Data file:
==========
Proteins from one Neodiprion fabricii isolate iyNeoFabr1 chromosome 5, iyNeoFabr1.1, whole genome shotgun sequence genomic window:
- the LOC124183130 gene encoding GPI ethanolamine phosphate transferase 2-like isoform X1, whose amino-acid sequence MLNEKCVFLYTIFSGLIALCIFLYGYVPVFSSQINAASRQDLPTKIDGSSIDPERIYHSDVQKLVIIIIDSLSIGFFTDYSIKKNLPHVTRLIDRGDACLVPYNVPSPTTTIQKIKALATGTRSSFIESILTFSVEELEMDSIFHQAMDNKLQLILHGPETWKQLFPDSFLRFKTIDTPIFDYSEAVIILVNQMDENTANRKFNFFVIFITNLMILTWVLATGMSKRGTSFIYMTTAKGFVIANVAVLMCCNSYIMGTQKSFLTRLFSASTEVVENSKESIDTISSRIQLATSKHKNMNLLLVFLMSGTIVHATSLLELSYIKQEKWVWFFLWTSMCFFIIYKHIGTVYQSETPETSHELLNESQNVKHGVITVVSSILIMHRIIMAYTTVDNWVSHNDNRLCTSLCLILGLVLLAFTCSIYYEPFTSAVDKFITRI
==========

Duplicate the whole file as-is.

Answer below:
Proteins from one Neodiprion fabricii isolate iyNeoFabr1 chromosome 5, iyNeoFabr1.1, whole genome shotgun sequence genomic window:
- the LOC124183130 gene encoding GPI ethanolamine phosphate transferase 2-like isoform X1, whose amino-acid sequence MLNEKCVFLYTIFSGLIALCIFLYGYVPVFSSQINAASRQDLPTKIDGSSIDPERIYHSDVQKLVIIIIDSLSIGFFTDYSIKKNLPHVTRLIDRGDACLVPYNVPSPTTTIQKIKALATGTRSSFIESILTFSVEELEMDSIFHQAMDNKLQLILHGPETWKQLFPDSFLRFKTIDTPIFDYSEAVIILVNQMDENTANRKFNFFVIFITNLMILTWVLATGMSKRGTSFIYMTTAKGFVIANVAVLMCCNSYIMGTQKSFLTRLFSASTEVVENSKESIDTISSRIQLATSKHKNMNLLLVFLMSGTIVHATSLLELSYIKQEKWVWFFLWTSMCFFIIYKHIGTVYQSETPETSHELLNESQNVKHGVITVVSSILIMHRIIMAYTTVDNWVSHNDNRLCTSLCLILGLVLLAFTCSIYYEPFTSAVDKFITRI